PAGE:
Global wind power capacity additions are expected to sit at an annual average of 71 GW from 2019-2023 and 76 GW from 2024-2028, according to a new analysis.
Global wind power capacity additions are expected to sit at an annual average of 71 GW from 2019-2023 and 76 GW from 2024-2028, according to a new analysis from consultancy and rating firm, Wood Mackenzie Power & Renewables.
As noted in the report, ‘Global Wind Power Market Outlook Update: Q2 2019′, the firm has upgraded its global wind power outlook by 11 GW from 2019 to 2028 – a 1.5% increase from the previous quarter.
Commenting on the forecast, Luke Lewandowski, Wood Mackenzie Director, said, “A 5GW upgrade in the global offshore sector will yield 129GW of new capacity and a compounded annual growth rate (CAGR) of 26%. Overall, the outlook is positive and global wind power continues to prosper due to both economic and social benefits.”
Key Highlights from the Analysis:
U.S. wind market benefiting from tax credits
The U.S. market has been upgraded by 16% QoQ, highlighted by a 3.8GW upgrade in 2021 alone. “Eligible offtakers are rallying to capitalise on the renewable electricity production tax credit (PTC) before the full value incentive expires in 2020 and then phases down. Developers qualifying wind facilities in 2017 are eligible for 80% of the full credit amount, incentivising U.S. wind market growth,” added Lewandowski.
Europe outlook dismal as sub-regions downgraded
“Northern Europe has been upgraded in our forecast by 6%. This should offset an otherwise dismal outlook update in Europe, as the other sub-regions combine for a 2.2.GW downgrade. Permitting challenges and undersubscription of onshore tenders in Germany and France have impeded growth. However, an increasing appetite for unsubsidised projects and a proliferation of demand from the C&I segment across Northern Europe both support a modest 0.6% upgrade for Europe QoQ,” he said.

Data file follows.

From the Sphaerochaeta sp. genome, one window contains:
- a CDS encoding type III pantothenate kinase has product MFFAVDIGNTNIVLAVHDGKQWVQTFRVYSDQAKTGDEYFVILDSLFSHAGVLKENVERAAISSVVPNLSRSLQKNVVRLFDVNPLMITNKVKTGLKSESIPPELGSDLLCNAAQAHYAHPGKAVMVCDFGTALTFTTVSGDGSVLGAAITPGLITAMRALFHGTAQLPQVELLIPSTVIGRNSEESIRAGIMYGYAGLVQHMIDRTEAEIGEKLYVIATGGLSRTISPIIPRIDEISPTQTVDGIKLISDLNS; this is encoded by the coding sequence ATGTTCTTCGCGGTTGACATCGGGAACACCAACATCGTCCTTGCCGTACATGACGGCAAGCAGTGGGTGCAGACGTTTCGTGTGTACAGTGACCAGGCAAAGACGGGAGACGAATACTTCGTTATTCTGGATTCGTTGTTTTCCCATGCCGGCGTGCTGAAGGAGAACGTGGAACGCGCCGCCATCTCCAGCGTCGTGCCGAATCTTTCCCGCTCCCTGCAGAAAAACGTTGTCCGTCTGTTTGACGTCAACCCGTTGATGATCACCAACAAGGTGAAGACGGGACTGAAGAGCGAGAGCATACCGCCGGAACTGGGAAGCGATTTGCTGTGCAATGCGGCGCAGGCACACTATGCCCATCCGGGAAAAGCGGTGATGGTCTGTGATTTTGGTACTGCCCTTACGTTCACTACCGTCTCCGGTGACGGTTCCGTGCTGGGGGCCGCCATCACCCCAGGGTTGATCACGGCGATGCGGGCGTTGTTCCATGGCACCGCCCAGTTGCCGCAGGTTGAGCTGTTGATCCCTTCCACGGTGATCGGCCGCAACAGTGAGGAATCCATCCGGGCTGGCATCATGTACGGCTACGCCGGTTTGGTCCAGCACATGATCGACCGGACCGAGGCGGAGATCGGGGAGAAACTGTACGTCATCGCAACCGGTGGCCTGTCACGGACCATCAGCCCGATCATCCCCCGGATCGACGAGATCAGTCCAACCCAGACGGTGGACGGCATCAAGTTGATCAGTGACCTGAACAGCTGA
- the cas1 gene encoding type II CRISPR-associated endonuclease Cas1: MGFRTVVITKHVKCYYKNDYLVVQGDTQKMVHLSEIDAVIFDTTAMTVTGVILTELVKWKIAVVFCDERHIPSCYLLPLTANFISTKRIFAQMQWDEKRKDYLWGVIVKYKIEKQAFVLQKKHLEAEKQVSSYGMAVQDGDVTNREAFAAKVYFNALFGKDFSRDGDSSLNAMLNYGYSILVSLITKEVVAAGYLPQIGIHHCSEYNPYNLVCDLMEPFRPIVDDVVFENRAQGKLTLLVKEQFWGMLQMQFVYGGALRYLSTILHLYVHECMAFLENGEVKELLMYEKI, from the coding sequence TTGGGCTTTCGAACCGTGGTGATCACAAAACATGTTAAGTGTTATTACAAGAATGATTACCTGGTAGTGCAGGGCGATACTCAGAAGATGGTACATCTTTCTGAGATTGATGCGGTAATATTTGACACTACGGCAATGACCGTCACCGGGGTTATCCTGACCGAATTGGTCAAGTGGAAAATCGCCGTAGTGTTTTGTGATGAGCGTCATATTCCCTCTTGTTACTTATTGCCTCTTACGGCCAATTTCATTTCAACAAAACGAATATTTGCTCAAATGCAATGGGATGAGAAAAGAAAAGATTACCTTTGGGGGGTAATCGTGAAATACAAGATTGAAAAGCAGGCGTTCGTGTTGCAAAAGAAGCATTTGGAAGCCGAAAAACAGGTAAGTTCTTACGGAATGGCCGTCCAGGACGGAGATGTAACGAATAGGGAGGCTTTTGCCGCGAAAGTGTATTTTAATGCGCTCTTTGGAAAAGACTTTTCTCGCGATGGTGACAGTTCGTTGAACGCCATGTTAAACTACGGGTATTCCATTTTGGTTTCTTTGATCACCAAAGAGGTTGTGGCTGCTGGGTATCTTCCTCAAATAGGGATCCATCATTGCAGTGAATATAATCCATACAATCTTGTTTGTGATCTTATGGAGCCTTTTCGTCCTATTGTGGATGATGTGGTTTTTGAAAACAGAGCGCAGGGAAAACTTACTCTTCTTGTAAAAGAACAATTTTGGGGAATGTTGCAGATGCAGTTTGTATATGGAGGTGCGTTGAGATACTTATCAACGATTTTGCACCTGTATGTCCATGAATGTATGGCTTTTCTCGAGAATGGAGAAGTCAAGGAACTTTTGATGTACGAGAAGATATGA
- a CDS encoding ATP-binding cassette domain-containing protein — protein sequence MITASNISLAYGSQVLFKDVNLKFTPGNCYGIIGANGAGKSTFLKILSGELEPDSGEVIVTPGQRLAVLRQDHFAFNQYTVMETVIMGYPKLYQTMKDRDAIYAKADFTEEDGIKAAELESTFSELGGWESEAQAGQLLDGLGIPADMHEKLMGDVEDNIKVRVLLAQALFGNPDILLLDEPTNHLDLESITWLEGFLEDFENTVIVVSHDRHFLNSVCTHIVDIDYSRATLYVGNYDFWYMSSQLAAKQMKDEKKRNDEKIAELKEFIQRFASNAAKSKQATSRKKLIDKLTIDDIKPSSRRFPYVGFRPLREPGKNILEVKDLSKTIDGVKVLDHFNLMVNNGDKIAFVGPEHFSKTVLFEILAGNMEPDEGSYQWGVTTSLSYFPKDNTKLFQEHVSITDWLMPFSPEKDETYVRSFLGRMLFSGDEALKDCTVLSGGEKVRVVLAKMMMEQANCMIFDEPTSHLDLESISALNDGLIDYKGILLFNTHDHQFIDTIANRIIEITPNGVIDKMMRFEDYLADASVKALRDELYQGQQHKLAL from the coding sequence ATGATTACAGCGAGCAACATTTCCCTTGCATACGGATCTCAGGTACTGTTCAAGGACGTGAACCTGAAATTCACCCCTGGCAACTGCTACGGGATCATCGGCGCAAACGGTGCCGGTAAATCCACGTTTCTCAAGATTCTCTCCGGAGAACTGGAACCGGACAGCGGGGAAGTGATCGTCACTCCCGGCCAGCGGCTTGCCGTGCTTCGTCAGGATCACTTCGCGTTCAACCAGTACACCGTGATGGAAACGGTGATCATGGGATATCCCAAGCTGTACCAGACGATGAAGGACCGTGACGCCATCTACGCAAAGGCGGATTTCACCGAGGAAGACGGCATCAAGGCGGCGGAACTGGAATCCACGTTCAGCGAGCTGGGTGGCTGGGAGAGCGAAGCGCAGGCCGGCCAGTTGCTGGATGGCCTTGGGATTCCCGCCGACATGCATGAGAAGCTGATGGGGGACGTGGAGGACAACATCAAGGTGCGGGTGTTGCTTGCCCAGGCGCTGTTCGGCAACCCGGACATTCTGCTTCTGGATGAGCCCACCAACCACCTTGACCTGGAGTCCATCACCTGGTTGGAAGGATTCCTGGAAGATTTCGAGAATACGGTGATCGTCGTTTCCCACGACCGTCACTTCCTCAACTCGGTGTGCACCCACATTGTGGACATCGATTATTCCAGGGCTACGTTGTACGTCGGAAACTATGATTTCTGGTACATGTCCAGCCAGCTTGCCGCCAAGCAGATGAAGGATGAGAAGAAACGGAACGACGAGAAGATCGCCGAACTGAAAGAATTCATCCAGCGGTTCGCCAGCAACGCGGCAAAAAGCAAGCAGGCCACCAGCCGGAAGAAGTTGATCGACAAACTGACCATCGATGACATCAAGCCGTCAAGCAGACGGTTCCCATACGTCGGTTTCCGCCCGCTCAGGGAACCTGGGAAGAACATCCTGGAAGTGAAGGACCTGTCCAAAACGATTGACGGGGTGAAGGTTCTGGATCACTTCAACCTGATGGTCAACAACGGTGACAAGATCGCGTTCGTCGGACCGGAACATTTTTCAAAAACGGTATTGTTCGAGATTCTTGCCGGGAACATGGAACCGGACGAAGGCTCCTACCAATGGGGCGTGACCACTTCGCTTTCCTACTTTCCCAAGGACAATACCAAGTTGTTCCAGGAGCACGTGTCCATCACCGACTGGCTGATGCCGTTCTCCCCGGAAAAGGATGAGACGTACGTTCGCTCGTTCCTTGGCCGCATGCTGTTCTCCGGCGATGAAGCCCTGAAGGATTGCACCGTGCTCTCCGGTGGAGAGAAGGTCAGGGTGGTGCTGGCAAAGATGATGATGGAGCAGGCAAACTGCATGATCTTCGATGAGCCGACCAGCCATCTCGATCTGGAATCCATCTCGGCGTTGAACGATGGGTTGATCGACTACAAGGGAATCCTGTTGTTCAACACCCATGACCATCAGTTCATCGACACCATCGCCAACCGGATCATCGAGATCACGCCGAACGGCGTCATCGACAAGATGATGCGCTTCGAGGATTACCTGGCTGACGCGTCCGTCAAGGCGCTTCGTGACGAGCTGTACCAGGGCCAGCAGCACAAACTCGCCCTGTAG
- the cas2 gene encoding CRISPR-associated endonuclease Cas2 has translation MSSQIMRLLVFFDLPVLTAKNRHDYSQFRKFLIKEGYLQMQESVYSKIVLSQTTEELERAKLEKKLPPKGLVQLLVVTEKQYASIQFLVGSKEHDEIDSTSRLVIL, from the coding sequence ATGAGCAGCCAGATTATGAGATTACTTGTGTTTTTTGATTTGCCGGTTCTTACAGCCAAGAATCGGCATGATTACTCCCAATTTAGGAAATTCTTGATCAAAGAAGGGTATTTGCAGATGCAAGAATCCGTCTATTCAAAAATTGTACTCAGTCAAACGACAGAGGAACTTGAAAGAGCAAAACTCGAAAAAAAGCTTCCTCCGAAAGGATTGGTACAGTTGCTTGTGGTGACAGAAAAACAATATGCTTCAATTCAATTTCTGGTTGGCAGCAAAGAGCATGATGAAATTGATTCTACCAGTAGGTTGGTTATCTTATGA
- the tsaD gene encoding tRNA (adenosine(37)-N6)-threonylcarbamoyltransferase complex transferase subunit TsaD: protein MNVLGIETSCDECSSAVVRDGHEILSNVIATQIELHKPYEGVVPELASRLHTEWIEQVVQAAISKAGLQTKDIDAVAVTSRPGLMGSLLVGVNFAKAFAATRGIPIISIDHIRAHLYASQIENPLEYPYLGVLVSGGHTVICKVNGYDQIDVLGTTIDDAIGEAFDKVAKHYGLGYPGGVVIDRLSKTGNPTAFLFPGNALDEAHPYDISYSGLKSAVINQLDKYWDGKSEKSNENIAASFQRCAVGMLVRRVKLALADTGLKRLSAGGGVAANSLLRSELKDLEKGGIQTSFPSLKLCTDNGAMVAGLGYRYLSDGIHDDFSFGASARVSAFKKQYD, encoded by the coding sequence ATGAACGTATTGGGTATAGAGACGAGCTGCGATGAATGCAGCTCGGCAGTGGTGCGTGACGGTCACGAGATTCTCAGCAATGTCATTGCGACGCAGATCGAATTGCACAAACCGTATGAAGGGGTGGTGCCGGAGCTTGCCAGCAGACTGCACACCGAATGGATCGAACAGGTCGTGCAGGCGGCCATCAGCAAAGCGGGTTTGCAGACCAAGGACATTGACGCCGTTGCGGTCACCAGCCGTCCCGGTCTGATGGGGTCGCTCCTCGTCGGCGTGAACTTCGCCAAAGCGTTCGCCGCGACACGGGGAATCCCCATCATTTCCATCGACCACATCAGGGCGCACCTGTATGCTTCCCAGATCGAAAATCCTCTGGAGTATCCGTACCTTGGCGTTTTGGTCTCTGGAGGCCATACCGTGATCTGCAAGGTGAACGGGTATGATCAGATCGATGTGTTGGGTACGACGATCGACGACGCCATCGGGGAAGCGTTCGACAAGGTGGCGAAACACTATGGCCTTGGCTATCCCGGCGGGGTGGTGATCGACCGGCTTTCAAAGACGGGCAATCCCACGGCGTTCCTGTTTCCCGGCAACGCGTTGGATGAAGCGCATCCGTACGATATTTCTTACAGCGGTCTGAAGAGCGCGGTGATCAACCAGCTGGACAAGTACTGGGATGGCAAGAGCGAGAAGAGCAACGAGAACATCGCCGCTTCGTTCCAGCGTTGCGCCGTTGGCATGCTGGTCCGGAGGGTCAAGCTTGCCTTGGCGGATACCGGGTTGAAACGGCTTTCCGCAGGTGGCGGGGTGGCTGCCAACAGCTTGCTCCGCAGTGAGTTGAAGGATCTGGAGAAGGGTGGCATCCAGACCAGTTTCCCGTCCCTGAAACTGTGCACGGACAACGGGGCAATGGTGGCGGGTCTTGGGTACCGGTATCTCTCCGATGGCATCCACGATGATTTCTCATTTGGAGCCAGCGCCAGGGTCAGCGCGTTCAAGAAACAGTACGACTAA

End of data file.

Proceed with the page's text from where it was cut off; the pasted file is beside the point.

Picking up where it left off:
Increasing competition from solar bad news for Africa’s wind market
Slow project development due to political instability, immature support mechanisms and increasing competition from solar results in a 2% downgrade QoQ in Africa.
Policy deadlines boost outlook in China
Onshore and offshore policy deadlines in China underpin a 2.9GW QoQ boost in the country. “Onshore developers are rushing to comply with a new policy that requires projects to be commissioned by the end of 2020 in order to capitalise on feed-in tariffs (FIT) before a subsidy-free era begins. Offshore developers must commission projects before the close of 2021 if they are to utilise the current level of offshore FIT.
“The story is not entirely positive in the APAC region, however. Current market conditions in India have bruised the region’s near-term outlook, resulting in a 4% downgrade QoQ. The government-imposed auction ceiling prices and delays in commissioning awarded projects have slowed near-term growth expectations in India considerably – a decrease of 24% from 2019 to 2022,” concluded Lewandowski.